When the first pictures came on TV, I was caught in that excited curiosity that grabs the attention of the public when they see the words, written big and red across the screen, "breaking news." But a day later I didn't want to see it at all. As the scale of it and the rawness of came into focus it became too much for my mind to grasp; too much for my heart to bare. I quickly sent $50 to the Red Cross, and found ways to look away.
But there is a guilt that I've carried now for days. How can I not look hard at this? It is not just Haiti's experience. It is such a naked human tragedy that it is also our experience; my experience; the experience of all of humanity squeezed onto a Caribbean island; all of our secret frailties, prejudices and fears pushed into view.
The nagging that I feel is not just the guilt of looking away. I also feel guilty about looking. What right do I have to look now, after all of these years of knowing. What right to have to look at the indignity of bony grandmothers and plump children and muscular men; bodies arranged in rows along the curb, all mixed in with the rubble and the trash. What right do I have to look at the dirty, broken bodies of people forced out of the privacy of their agony and grief; forced to live out their hell in the streets; in front of the cameras?
It's complicated. I'm having a hard time identifying all of the feelings that are sturing in my emotional stew. I tell myself that it's okay to look without seeing too much and to turn the channel so as not to see too much; not to think too much about it. What's the use? My brain and my heart are too small. I can't imagine that much death. I can't imagine the pain that is being experienced by even one single individual who's beloved has been crushed, who can't put them properly to rest in a proper grave, let alone feel the enormity of that, multiplied by a million.
But that's really no excuse; that it's too big and I'm too small. I don't have a choice. There it is, the worse that can happen to human being, right in front of my human eyes. I can pretend that is doesn't have to do with me. That it's far away in a foreign land. That the Haitians are so different from me; they are experiencing it in a whole different way than I would. But none of that is true. Haiti is not a world away and the people are not so different from me when it comes to the lose of love and life.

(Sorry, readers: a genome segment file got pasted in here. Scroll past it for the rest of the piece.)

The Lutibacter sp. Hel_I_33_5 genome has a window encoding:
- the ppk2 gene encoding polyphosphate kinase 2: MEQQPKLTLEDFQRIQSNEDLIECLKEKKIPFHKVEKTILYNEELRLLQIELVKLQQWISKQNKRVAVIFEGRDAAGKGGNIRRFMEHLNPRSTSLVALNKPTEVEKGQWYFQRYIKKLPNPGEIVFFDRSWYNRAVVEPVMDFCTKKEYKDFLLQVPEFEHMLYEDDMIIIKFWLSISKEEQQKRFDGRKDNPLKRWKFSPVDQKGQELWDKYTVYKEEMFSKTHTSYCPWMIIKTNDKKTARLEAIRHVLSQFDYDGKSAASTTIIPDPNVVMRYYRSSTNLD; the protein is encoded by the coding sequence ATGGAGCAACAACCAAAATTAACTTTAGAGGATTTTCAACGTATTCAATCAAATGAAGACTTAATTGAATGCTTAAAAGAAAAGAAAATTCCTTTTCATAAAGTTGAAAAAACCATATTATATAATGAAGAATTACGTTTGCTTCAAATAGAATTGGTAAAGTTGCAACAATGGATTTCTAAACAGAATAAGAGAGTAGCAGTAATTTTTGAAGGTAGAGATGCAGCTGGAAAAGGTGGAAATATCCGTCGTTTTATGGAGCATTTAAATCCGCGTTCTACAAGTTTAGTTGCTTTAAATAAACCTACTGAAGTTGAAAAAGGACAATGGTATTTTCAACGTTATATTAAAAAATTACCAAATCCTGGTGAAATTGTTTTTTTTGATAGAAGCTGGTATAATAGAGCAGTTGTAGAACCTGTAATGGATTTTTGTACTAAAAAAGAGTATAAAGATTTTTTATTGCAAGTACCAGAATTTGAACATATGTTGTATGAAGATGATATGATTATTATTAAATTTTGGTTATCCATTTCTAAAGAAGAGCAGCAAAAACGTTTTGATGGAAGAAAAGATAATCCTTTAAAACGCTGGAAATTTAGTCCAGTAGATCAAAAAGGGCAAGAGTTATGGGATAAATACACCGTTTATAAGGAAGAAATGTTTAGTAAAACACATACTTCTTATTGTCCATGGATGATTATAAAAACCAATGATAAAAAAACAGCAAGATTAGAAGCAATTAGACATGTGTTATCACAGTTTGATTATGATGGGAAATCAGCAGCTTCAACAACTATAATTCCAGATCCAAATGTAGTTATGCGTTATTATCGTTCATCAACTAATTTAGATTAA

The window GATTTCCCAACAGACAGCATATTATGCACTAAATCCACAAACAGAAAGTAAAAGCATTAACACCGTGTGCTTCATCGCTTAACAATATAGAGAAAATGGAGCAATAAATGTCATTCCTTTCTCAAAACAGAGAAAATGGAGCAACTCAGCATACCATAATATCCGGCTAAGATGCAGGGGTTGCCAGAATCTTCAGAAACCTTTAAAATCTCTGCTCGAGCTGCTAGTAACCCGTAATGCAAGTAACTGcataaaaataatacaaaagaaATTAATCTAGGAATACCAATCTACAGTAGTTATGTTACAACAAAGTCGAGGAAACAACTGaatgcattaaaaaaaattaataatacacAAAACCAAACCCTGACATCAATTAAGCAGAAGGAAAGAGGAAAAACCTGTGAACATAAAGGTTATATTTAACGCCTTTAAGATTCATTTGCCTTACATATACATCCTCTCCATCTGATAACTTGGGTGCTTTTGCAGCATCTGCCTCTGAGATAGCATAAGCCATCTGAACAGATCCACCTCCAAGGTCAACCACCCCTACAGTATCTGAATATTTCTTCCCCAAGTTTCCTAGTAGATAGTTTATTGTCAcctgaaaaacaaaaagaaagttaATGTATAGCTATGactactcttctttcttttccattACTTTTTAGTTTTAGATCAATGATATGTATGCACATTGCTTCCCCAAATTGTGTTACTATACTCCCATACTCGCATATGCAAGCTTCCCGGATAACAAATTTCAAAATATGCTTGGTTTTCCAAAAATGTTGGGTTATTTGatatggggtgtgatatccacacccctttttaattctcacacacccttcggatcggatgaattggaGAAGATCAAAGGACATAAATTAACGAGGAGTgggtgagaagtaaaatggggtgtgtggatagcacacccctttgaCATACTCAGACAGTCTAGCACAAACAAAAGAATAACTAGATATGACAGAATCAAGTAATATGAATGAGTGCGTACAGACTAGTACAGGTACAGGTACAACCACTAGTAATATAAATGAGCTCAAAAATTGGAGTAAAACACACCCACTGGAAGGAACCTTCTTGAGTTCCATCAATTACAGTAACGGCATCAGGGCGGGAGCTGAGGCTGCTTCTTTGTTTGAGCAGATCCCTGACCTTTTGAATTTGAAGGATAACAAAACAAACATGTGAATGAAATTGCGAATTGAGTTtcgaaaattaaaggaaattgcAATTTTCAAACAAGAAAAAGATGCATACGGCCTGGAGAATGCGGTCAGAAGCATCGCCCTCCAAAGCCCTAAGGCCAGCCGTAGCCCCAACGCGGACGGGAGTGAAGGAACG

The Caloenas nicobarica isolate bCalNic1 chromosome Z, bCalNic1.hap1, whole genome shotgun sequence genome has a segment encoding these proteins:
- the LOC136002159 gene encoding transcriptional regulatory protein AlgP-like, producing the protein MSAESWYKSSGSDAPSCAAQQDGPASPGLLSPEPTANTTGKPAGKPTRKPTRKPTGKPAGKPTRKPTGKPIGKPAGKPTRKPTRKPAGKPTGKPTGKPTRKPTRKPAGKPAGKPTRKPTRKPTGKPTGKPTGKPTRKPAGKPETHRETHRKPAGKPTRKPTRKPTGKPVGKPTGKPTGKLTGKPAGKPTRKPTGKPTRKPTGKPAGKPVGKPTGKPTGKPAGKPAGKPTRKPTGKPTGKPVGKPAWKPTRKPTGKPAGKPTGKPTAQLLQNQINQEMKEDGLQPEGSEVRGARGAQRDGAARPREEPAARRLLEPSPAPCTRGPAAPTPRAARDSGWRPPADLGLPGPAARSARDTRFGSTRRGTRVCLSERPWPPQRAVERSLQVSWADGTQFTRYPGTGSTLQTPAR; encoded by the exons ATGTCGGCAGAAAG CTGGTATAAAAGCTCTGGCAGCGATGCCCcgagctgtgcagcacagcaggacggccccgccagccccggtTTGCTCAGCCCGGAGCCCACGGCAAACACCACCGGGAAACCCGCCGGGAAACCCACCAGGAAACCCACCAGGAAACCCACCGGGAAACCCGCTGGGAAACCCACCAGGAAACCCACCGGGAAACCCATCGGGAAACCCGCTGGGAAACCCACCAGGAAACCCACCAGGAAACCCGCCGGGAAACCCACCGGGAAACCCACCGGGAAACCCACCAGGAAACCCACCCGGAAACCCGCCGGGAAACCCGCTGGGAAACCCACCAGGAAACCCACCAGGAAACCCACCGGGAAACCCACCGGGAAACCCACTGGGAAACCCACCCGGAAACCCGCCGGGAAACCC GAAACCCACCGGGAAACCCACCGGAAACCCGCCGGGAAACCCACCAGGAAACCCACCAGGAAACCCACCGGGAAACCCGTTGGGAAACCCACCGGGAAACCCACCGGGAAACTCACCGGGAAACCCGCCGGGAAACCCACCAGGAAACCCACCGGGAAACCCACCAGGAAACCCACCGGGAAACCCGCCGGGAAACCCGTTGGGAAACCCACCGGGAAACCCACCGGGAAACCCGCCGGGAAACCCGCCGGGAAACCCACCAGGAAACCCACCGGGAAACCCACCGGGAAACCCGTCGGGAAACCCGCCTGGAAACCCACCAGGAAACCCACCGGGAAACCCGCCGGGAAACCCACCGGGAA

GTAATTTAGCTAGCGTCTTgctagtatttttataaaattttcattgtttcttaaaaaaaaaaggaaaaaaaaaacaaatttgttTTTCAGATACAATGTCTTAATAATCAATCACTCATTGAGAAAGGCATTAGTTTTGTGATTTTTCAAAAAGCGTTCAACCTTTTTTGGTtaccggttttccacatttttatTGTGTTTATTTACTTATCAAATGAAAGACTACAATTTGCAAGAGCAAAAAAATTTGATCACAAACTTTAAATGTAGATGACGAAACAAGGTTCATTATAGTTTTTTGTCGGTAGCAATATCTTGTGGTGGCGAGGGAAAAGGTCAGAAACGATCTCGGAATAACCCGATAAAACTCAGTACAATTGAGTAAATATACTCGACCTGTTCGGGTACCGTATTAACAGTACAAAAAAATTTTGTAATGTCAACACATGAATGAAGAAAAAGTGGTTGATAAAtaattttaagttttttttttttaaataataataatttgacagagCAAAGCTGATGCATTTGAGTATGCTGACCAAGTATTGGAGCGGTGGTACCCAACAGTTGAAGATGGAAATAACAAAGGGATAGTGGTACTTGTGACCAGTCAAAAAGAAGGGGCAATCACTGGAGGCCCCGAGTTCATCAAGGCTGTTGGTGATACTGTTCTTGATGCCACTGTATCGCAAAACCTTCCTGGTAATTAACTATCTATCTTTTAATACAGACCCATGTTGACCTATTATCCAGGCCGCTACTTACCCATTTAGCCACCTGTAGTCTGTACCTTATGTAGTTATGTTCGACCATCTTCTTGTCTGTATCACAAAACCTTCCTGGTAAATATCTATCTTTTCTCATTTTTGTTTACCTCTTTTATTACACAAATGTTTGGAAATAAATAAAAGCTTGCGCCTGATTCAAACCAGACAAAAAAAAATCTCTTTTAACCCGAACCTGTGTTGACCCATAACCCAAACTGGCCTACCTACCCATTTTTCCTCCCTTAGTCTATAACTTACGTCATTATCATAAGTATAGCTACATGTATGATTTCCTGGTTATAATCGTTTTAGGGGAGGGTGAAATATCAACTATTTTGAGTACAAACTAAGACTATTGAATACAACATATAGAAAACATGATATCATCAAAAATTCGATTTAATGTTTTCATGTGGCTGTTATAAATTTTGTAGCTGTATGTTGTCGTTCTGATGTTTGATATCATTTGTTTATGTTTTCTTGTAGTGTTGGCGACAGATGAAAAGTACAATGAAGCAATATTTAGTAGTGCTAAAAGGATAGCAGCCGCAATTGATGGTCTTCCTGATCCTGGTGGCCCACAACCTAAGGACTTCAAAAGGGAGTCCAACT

I find myself denying the reality of it all. It's kind of like when I saw the Grand Canyon for the first time. My mind couldn't take it in. I fought against it. It didn't fit into the categories of my prior learning and the capacity of my understanding. Little by little it is sinking in, but I will probably never comprehend the full horror of it. I can only create an abstracted version that I can live with.
In my culture we are insulated from the reality of death. I didn't see a dead human outside of a funeral home until I was forty years old. Americans in 2010 go to great lengths to avoidance death and dying. We pay people that we don't know to take of the bodies of our loved ones. We say, "goodbye" to embalmed, powdered and waxed ecto-forms and we say, "That's not her. She's gone." We transition quickly from death and decay and loss and grief, to vision from our memory. We imagine the departed floating near by, ready to whisper consolations, or living on in heaven, poised to receive us into the kingdom.
When reality is too much for us to mentally comprehend, or to bare emotionally, we are faced with a dilemma. We have to either accept a reality that is too brutal, to harsh, to huge and risk being destroyed by its enormity, or place that reality within a larger mythic context, outside of experience and reason. We place this earth that sustains us, but can also shake us to our core within a larger realm; the earth atop a tortoise or held aloft by Hercules, or cradled in arms of Jesus. When understanding fails us, we look beyond it to faith. I'm not very fussy these days about the exact specifications of the here-after and beyond. But I do need it. I envision it in different ways as the moment requires. I am not willing to accept that redemption and justice exist, or fail to properly exist, only within the limits of human logic. My soul entertains the possibility that the unjust, disproportional tragedies of this world might make some kind of sense in a transcendent cosmology. I recognize that this is partly a way that I avoid the starkness of the reality of Haiti, but I have to, and I honestly believe that their are beyond the mind of man.
Some are tempted to believe that the Haitian people somehow brought this upon themselves. Pat Robertson says they had it coming. Their ancestors made a pact with the devil long ago and Satan is claiming what is rightfully his. I guess he figures that if it's the wrath of God then humans are off the hook. At least the big questions of "why" are taken care of. He applied the same logic to AIDS epidemic, and 911 and New Orleans. I can't imagine how scary it is to believe in the God of Reverend Robertson.
I think there are a lot of people who want to do something now. They have the same confused, guilty feelings as me. We want to believe that we can make it, if not all right, at least better. We send money, we volunteer to go and help clean up or care for the orphans. Maybe we can make Haiti a better place. Maybe I can help.
I think I need to do some art work about Haiti. That's the way for me to process the experience. I can't understand it. I mustn't ignore it. Maybe I can take it and give my experience of it a visible form. It's something that I can do.